Academic journal article Vanderbilt Law Review

Measuring Justice in State Courts: The Demographics of the State Judiciary

Academic journal article Vanderbilt Law Review

Measuring Justice in State Courts: The Demographics of the State Judiciary

Article excerpt

Introduction

The selection of a new U.S. Supreme Court Justice was a central issue in the 2016 presidential election.1 Justice Antonin Scalia died unexpectedly on February 13, 2016.2 President Barack Obama nominated U.S. Court of Appeals for the D.C. Circuit Judge Merrick Garland to succeed Scalia.3 The Republican-controlled Senate, however, refused to consider nominee Garland because Obama was in his last year as president.4 Although unprecedented and controversial,5 the Republican Senate leadership's decision is logical. In an appointment system with nomination and confirmation, the nominator controls the agenda. A different nominator will present different options to the confirming body. The country saw this play out. President Donald Trump's eventual nominee, Tenth Circuit Judge Neil Gorsuch, had a much different judicial record than Garland.6

Any process of selection will inevitably have an impact on who is selected.7 The fifty-two judicial systems in the United States use a wide variety of processes to choose their principal judges.8 The federal judicial system uses two methods of selection: the familiar Article III presidential nomination and Senate confirmation process,9 and the less familiar Article I administrative process.10 Each state has a distinct selection process for its judicial system.11 A state judge may first gain a seat through election (nonpartisan or partisan), appointment by an elected branch (governor and/or legislature), or recommendation by a merit commission. Because few state judges enjoy life tenure, most face some form of election, either a retention election (with an up-or-down vote) or a contested election, to keep their seats.12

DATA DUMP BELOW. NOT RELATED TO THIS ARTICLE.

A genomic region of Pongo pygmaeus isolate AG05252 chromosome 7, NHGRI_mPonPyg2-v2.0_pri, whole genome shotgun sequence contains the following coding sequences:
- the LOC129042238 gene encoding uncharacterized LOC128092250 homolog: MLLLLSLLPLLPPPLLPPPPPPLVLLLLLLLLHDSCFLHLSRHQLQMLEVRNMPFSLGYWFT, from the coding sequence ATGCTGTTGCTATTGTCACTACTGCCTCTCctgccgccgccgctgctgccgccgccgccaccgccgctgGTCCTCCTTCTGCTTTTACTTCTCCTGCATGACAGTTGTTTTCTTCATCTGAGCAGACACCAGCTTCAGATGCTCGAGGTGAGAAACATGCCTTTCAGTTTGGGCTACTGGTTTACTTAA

Judicial selection's effects extend beyond who is chosen to who even considers becoming a candidate. Federal judges and judicial nominees have complained of the discouraging effects of the slow and sometimes demeaning gauntlet to confirmation.13 They may drop out or not even make themselves available as a prospective nominee. State judges often face elections to be selected for, or at least to retain, a seat. State judges express concern that the path to the bench via the ballot box dissuades promising candidates, especially women and minorities, from seeking judicial office and has negative effects on those that do.14

The work of courts as well as the public's view of courts and their legitimacy are affected by who serves. The idea that judicial decisions and their reception are affected by the identity of the person making the decision is entirely intuitive and empirically well established.15 Thus, we need to know the demographics of the bench to understand the dynamics of the judicial process, to evaluate the means of choosing judges, and to analyze the role of the judiciary in the larger political system.16 Judicial biographies are important.

The U.S. Supreme Court is undoubtedly the most visible and well-known court in America. Countless scholarly and popular works have been published on the Court and the individual Justices who have served on it.17 We can read colorful and extensive stories about their lives: their upbringing, common or idiosyncratic habits, changing worldviews, and life-altering experiences.18 We can access detailed databases of their backgrounds, attributes, and work.19 We can even track down the gravesite for each Justice (only the dead ones, of course).20 Even the relatively unimportant Justices have received lavish attention.21 Supreme Court Justices' lives lay open for us. Yet, the Supreme Court, while important, has limited reach. The Court decides fewer than one hundred cases per year.22 Moreover, it addresses only questions of federal law. While we often hear a person say that she will take her case "all the way to the Supreme Court," the reality is that the Justices decide few cases and only a subset of legal issues.

Although the Supreme Court is the top of the federal judicial hierarchy, lower federal courts are the final word for nearly every dispute. …

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